when and how to propagate St. Augustine seed?

tibble(8)January 11, 2008

Hi, all--

I have half a backyard full of St. Augustine, and today I just noticed one patch that is producing seed pods. Since the other half of the yard is bare, I'd like to help out the colonization process by spreading the seeds in the bare areas.

So, how can I have the best chance of having the seeds "take"? As far as planting, I'm guessing I just break up and moisten the earth, pop the seeds off into it, then lightly rake it level? But how can I recognize when the seeds are most ripe for planting??

I know that St. A doesn't take very well, but if even 5% of the seeds sprouted, it would help my project immensely.

For what it's worth, here's a picture of where the pods are now in their development:

http://www.kofight.com/staseedpoddetail.jpg

I appreciate any help! My lawn thanks you... :-)

Brian

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texas-weed(7A)

Don't quite know how to break the news to you, but those seeds are sterile. SA is propigated only by sod, spring, and plugs. There is no seed.

    Bookmark   January 11, 2008 at 10:27PM
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texas-weed(7A)

What you can do this spring is rip up sprigs from the existing lawn and transplant them to bare areas.

    Bookmark   January 11, 2008 at 10:28PM
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tibble(8)

Don't quite know how to break the news to you, but those seeds are sterile. SA is propigated only by sod, spring, and plugs. There is no seed.
---
Well, there's some anecdotal evidence for St. A partially propagating by seed, which I would dismiss - except that some people at Texas A&M are leaning that way, as well. Oh yeah, and I also have several places in my lawn where St. A has sprouted *well* away from any stolons or established patches...

I'm willing to risk some of my time on these seeds, but I don't know the mechanics of seed propagation. I guess I'll just watch it until the seeds look "ripe", then mow. Maybe even do a light once-over with the leaf-blower and cross my fingers.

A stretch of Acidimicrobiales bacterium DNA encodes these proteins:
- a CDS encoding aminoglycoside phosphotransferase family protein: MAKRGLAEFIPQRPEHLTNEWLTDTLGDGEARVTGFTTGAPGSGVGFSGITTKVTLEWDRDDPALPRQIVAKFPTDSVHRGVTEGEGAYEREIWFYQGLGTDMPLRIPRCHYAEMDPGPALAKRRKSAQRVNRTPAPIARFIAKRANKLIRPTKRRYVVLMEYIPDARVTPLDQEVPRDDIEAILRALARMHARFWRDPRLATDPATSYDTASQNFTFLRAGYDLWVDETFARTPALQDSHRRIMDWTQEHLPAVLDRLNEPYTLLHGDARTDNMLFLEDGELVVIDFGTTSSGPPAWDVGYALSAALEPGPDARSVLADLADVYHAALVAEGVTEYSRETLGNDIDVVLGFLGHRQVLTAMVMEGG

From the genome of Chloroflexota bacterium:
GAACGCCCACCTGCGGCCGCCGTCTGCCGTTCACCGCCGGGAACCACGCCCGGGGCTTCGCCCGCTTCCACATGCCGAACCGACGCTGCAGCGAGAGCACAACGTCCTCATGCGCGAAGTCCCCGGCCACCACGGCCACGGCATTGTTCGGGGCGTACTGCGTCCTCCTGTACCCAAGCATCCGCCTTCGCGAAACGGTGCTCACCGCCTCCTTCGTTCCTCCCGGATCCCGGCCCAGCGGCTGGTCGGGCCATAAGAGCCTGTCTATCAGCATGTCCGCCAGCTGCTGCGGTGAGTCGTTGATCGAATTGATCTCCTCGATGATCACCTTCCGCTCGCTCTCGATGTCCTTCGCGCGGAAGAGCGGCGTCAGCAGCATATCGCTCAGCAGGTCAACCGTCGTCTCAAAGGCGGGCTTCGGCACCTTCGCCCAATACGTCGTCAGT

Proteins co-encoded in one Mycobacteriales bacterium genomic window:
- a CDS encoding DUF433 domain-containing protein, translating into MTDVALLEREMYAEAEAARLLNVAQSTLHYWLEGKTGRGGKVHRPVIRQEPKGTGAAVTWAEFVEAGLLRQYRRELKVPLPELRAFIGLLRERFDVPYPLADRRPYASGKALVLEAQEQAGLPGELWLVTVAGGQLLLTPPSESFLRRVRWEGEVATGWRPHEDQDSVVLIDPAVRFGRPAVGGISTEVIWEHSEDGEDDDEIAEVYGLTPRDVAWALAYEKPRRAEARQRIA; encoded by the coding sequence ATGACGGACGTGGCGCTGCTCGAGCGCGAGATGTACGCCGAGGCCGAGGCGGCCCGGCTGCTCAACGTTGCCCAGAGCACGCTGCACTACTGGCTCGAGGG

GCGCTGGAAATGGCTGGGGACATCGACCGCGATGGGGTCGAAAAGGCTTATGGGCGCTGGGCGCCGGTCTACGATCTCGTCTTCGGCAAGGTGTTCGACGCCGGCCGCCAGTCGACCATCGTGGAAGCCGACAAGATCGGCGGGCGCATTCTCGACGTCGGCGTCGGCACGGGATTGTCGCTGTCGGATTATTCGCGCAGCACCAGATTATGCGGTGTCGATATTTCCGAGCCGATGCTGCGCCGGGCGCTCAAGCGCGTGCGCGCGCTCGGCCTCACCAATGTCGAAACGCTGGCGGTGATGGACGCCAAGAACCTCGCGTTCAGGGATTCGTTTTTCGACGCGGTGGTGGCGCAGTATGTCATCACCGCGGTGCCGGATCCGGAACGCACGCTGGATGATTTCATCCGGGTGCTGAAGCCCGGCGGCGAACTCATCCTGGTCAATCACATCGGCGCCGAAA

Bookmark   January 12, 2008 at 5:48PM
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deerslayer(Z5 NE IL KBG)

I doubt that the seed in your lawn is viable. I agree with Texas-Weed. Here's a quote from another web site:

"St. Augustine grass has been grown only from vegetative propagation means until recently. Several companies are currently working on various seeded varieties, though to date the seed production is not consistent. Propagation is usually accomplished through sod or plugs. This grass is rarely sprigged for home lawn establishment, but this method is used on nursery farms to grow sod and can be used for home lawns."

-Deerslayer

    Bookmark   January 12, 2008 at 6:10PM
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skoot_cat

I also agree with the above, there are no seeds available/nor will sprout with S.A. It spreads by runners, sprigs, plugs or sod.

You could buy a few pieces of S.A. sod or take a post hole digger and dig plugs out of the established area and transplant them at random into the bare area. A light layer of compost would also help, but not necessary. Keep the transplanted area moist for 3-4 weeks and then return to deep and infrequent waterings. The sod/plugs will start to send runners in different directions and eventually fill in the bare area. I've done this several time with great success.

Dont bother with the seeds, they will not work.

    Bookmark   January 12, 2008 at 9:21PM
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giventake(9)

tibble I wouldn't even respond to your post except you 'properly titled' the post. With that in mind, NO you can't propagate the seed pods.

    Bookmark   January 12, 2008 at 11:58PM
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texas-weed(7A)

If you do get the seed to propigate, you wil become richer than your wildest dreams.